Access to (digital) justice: Is there a place for vulnerable people in online dispute resolution?

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A proud grandmother is happy to share with relatives abroad the birth of her first grandchild. She posts on social media a photo of the new-born breastfeeding, with the caption “I still haven’t seen his full face… He is always hungry! :D”. Within hours, the photo is removed for violating the social media platform’s terms and conditions for nudity and pornographic material. The grandmother feels frustrated as she cannot find even a phone number to call and explain that the platform’s decision was wrong.

A visually impaired man is trying to contact the seller of a smart coffee machine because the product he has bought is defective, but the retail platform’s online dispute resolution (ODR) mechanism provides no alternative accessible formats to a printed form which would allow the man to read the instructions.

These are examples that may easily occur in real life, and they show the obstacles that vulnerable people can encounter when accessing a dispute resolution mechanism. Vulnerability is a wide concept that encompasses the experiences of the elderly, migrants, and disabled people. In all these cases, a transitory or a permanent condition may reduce the person’s ability to interact, with a consequent higher risk of suffering harm or detriment. Unfortunately, the architecture of ODRs today does not sufficiently meet the needs of vulnerable people, neither in design nor in function.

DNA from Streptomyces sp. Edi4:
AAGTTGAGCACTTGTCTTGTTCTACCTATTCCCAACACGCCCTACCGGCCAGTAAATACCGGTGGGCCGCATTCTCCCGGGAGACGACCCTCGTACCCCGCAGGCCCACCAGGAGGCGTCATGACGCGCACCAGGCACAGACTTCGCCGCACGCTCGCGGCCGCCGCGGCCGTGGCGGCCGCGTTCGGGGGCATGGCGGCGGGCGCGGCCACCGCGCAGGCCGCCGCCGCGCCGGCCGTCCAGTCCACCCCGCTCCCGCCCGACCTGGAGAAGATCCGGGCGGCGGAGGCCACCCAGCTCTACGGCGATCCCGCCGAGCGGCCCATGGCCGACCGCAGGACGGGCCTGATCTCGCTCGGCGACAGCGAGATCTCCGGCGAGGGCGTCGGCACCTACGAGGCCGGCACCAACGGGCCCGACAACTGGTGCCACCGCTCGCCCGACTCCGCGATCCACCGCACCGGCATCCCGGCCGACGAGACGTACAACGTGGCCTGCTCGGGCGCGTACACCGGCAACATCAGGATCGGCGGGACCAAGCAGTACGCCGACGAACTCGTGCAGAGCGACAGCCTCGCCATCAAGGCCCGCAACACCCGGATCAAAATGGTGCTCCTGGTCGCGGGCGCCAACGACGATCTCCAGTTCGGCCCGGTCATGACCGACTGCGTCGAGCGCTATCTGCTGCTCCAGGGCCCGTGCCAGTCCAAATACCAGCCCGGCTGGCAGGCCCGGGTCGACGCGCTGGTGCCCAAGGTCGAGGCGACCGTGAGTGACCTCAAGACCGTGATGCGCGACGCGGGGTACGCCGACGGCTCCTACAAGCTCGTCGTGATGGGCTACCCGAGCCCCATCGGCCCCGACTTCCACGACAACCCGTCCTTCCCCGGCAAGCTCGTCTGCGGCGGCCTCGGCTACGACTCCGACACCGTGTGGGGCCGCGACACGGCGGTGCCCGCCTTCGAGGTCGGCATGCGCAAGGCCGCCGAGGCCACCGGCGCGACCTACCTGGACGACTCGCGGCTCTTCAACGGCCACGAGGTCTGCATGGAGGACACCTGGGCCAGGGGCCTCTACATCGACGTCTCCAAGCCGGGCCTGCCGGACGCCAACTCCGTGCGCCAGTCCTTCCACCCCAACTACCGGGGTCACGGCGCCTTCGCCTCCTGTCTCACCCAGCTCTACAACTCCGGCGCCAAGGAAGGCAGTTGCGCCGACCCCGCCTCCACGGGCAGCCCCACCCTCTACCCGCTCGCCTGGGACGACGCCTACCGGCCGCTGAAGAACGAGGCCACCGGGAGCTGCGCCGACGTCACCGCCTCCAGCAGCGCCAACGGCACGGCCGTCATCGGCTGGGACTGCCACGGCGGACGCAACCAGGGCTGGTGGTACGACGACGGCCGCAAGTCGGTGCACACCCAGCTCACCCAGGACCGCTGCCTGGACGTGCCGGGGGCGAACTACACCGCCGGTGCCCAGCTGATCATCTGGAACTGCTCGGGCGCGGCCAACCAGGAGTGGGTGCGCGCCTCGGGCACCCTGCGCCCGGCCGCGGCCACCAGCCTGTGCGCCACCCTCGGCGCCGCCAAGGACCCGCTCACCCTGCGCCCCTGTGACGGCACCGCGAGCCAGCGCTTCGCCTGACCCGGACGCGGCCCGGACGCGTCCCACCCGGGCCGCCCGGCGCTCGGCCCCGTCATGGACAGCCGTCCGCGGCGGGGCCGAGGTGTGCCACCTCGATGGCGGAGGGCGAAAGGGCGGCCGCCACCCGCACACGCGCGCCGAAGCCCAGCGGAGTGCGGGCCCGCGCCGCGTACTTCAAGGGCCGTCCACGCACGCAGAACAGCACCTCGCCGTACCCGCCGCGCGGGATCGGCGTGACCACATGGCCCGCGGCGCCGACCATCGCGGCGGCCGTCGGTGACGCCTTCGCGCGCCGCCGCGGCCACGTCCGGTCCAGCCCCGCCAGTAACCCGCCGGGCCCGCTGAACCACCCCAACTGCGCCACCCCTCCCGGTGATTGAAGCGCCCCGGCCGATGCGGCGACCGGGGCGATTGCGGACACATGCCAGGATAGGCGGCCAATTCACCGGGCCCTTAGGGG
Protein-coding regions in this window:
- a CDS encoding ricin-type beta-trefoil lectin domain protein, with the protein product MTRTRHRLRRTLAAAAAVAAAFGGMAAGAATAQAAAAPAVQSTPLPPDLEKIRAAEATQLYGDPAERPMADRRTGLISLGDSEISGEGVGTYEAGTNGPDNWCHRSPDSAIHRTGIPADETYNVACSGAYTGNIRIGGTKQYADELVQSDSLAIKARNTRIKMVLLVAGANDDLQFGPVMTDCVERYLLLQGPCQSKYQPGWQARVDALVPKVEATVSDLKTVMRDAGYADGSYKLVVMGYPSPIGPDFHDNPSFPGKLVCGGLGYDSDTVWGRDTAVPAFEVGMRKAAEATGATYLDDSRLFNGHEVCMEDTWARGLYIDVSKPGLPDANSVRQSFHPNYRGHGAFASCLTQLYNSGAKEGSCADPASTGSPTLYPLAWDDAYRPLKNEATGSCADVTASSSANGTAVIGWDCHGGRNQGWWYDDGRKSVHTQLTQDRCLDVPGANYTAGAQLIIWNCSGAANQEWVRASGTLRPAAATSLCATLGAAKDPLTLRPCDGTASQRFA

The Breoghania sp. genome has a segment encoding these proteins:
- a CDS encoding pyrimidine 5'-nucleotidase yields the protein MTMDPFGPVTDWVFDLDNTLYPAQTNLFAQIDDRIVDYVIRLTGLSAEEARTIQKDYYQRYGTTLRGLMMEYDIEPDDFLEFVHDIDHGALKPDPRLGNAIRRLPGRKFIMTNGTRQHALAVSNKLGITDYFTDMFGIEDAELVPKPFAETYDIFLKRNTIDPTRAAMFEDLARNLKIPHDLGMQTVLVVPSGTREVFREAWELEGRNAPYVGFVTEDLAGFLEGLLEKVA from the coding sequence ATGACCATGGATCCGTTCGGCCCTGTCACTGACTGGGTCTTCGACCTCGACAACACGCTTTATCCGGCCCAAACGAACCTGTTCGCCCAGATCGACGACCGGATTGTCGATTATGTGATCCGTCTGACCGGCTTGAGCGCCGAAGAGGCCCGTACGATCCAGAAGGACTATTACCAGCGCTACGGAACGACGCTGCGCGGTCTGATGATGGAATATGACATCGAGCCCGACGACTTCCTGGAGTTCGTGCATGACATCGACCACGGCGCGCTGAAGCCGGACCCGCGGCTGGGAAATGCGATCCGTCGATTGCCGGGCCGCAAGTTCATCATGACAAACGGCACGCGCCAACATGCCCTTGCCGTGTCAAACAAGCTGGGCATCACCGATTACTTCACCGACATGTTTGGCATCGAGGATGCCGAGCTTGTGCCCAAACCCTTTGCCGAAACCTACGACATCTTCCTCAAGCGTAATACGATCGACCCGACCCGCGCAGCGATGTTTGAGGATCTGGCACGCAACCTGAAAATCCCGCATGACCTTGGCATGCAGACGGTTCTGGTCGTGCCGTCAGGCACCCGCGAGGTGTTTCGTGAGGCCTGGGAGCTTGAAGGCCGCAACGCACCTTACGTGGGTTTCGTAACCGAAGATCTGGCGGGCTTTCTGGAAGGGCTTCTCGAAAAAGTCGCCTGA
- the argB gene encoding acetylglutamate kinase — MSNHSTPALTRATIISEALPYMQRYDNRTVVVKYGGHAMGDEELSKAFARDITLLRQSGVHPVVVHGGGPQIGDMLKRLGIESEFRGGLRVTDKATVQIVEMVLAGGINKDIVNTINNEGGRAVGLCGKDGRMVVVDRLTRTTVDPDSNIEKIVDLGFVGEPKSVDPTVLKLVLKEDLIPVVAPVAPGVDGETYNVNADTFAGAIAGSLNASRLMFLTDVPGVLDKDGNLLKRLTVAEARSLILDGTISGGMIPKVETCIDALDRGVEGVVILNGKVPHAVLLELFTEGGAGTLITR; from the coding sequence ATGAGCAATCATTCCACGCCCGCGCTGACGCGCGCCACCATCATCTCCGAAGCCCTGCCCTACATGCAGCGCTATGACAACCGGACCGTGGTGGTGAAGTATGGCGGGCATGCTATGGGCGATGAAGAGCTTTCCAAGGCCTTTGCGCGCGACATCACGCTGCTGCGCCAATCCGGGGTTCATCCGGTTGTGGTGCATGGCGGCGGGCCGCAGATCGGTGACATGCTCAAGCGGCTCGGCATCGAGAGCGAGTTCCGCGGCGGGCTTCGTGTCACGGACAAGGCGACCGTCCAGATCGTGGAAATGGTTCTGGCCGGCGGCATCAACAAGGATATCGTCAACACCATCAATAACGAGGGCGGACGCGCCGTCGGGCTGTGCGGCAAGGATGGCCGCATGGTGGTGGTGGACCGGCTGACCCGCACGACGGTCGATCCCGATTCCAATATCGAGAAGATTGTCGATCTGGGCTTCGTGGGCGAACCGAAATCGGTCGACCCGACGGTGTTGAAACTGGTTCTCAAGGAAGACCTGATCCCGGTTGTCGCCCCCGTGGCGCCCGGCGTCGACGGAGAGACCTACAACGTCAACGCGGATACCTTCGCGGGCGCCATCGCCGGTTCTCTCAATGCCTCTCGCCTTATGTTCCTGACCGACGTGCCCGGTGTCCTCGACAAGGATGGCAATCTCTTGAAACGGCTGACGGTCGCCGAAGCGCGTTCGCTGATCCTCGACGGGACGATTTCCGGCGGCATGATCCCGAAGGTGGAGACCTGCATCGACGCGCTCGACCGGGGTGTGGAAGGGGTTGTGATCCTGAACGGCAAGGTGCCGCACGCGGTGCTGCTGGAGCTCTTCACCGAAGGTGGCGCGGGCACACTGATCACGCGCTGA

The evolution of online dispute mechanisms

ODRs are an evolution of the alternative dispute resolution (ADR) mechanism, as they are procedures that allow two or more parties to solve their disputes in the online environment without litigating the matter before a national (or supranational) court. ADRs, and ODRs as a consequence, encompass various procedures that may exploit the assistance of a third party or may be based on fully or partially automated tools.